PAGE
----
Scotland and Geology
One of the most famous geologists is James Hutton born in Edinburgh on the 3 of June 1726 of the old calendar and on 14 June 1726 in the current reckoning). He died a few months short of his 71st birthday on 26 March 1797). Hutton is generally regarded as the father of modern geology. A physician and general scientist dealing in naturalism and experimental agriculture, he postulated the ideas that came to be known as "uniformitarianism" and "plutonism" His idea was that the world was in a state of change from earliest times with repeating sequences of deposits and erosions implying a greater age for the earth . This was both revolutionary and evolutionary in that it opposed the theory of Neptunism, which held that land had formed from particles suspended in sea water as basically a single event. One major difference between the two theories was that Neptunism implied that the forces which formed the land happened once and were no longer in operation whereas Hutton maintained the processes were ongoing - the earth was in effect constantly "evolving", and that "the present was key to the past" He believed this idea could be applied not only to the Earth, but to the animal world as well.
He found evidence for his theory at Glen Tilt in the Cairngorm Mountains in the Highlands of Scotland, In Galloway and on the Isle of Arran
His theory was popularized by another famous geologist from Scotland, Charles Lyell who was born the year of Hutton's death, on the 14th of November in 1797. He was born a short distance from Dundee and not far from Kirriemuir - the birth place of another famous Scot - James Barrie the author of Peter Pan. Lyell was a baronet, a lawyer and was considered the foremost geologist of his day. While Hutton was less interested in gaining fame for his discoveries, Lyell brought Hutton's work to people's attention.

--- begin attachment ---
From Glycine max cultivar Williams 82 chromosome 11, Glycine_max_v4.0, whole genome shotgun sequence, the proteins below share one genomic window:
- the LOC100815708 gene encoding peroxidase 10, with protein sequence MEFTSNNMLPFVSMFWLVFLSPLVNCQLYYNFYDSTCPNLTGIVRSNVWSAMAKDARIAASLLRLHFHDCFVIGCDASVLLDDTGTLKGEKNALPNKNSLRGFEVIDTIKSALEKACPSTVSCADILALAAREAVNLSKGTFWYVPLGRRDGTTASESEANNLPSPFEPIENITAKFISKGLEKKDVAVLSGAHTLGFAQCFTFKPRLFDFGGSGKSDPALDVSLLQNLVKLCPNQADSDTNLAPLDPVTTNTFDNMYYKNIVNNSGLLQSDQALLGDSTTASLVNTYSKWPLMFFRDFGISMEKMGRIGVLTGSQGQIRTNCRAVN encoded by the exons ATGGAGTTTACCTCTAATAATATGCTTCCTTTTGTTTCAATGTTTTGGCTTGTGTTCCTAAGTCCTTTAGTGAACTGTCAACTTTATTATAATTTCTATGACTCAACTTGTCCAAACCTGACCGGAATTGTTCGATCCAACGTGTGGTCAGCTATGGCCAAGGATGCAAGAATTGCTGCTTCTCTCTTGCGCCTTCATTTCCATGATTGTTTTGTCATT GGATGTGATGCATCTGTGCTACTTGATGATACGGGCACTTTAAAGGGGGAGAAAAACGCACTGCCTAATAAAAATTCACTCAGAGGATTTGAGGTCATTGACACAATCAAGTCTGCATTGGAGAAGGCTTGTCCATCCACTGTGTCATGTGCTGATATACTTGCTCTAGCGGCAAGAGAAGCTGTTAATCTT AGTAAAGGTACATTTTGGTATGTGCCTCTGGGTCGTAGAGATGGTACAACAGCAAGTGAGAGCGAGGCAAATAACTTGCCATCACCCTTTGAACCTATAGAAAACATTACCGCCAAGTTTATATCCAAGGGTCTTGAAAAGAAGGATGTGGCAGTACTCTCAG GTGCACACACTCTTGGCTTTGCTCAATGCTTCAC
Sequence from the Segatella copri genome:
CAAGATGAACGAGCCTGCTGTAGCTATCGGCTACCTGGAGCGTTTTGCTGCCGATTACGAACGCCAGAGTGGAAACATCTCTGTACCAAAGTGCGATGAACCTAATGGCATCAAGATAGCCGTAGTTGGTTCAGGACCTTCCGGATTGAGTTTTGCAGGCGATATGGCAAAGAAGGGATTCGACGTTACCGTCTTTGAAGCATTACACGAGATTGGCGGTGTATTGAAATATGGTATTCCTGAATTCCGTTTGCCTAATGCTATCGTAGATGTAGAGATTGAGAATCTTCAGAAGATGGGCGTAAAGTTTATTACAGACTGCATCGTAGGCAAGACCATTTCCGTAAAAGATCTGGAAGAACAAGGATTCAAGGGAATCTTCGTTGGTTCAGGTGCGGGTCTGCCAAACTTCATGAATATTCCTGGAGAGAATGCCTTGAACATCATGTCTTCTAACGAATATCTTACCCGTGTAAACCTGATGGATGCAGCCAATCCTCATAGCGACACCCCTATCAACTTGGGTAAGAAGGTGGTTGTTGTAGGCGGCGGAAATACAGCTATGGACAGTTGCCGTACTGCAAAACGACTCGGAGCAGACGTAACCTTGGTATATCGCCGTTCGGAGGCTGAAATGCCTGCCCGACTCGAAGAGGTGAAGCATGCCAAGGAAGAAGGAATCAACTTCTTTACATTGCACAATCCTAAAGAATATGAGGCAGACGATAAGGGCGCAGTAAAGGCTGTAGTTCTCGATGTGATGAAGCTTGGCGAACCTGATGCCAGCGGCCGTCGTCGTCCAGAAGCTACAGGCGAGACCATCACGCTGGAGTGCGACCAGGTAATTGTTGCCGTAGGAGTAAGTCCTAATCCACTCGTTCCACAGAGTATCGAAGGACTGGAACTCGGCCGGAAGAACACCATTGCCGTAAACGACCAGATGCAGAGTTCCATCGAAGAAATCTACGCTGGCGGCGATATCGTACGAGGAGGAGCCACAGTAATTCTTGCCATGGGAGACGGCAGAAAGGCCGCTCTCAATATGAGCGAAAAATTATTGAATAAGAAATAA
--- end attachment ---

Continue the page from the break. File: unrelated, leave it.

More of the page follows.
The Scottish enlightenment involved a number of famous Scots like David Hume. Hume like Hutton saw the present as a key to the past. It was a time in which new ideas were spreading and many of the influential people in the sciences were acquainted with one another. Lyell had published a very influential book called Principles of Geology which merged his knowledge of Hutton's work with his own observations. Lyell visited with Capt. Robert Fitzroy, captain on the now famous HMS Beagle - the ship that would carry Charles Darwin on his round the world voyage, just before the ship left. He asked Fitzroy to look for specific geological features and gave a copy of the first volume of his book Principles of Geology to Fitzroy to give to Darwin. Darwin read the book and claimed it gave him tremendous insight into what he was looking at as the Beagle traveled on its voyage around the world. Later Lyell and Darwin would become friends, and Lyell was also friends with Alfred Lord Russell and arranged to have both their works on evolution published. Lyell had some difficulty with Darwin's idea of "natural selection" (which is still challenged by some - see What Darwin Got Wrong by Jerry Fodor and Massimo Piattelli-Marini published in 2010 by Farrar Straus and Geroux, NY ). Lyell struggled too trying to reconcile his religious beliefs with the finding both he and Darwin had made,
These two geologists, Hutton and Lyell have had an enormous impact on the formation of modern geological theory as well as many aspects of biological evolution.
Scotland itself is a place where many ancient fossils can be found and Rhynie is one of them. This issue's "Off the Beaten Path" looks at this small town and the wonderful fossil finds there.
Federer Versus Murray
by Tom Doran
A New Play from Scotland will soon make its New York Debut.
Scotland has a good and long history of poetry and song - stories and storytellers, in whatever form they may take - from it's long oral traditions, to novels, short stories, theater and film. But, in present day America, the traditions and variety of Scottish arts are known mostly through the retelling via the medium of the motion picture film. Be it Sherlock Holmes, Ivanhoe, Jean Brodie, Renton and the gang, Jekyll & Hyde, William Wallace, The Bruce and Rob Roy.
But what of Scottish theater?
Few in America are aware of the smaller, more special works that grace the stages of Scottish theaters - plays that often don't get to travel as far as New York. Oh, most American's are aware of kilts and bagpipes and to a lesser degree, the despair and hopelessness of its own urban dramas made famous by Trainspotting, and the rest, but Gerda Stevenson, award-winning actor/writer/director, is going to change that when she brings her new show, Federer Versus Murray, to the US in April for a short, but important tour in the most famous theater capital in the world.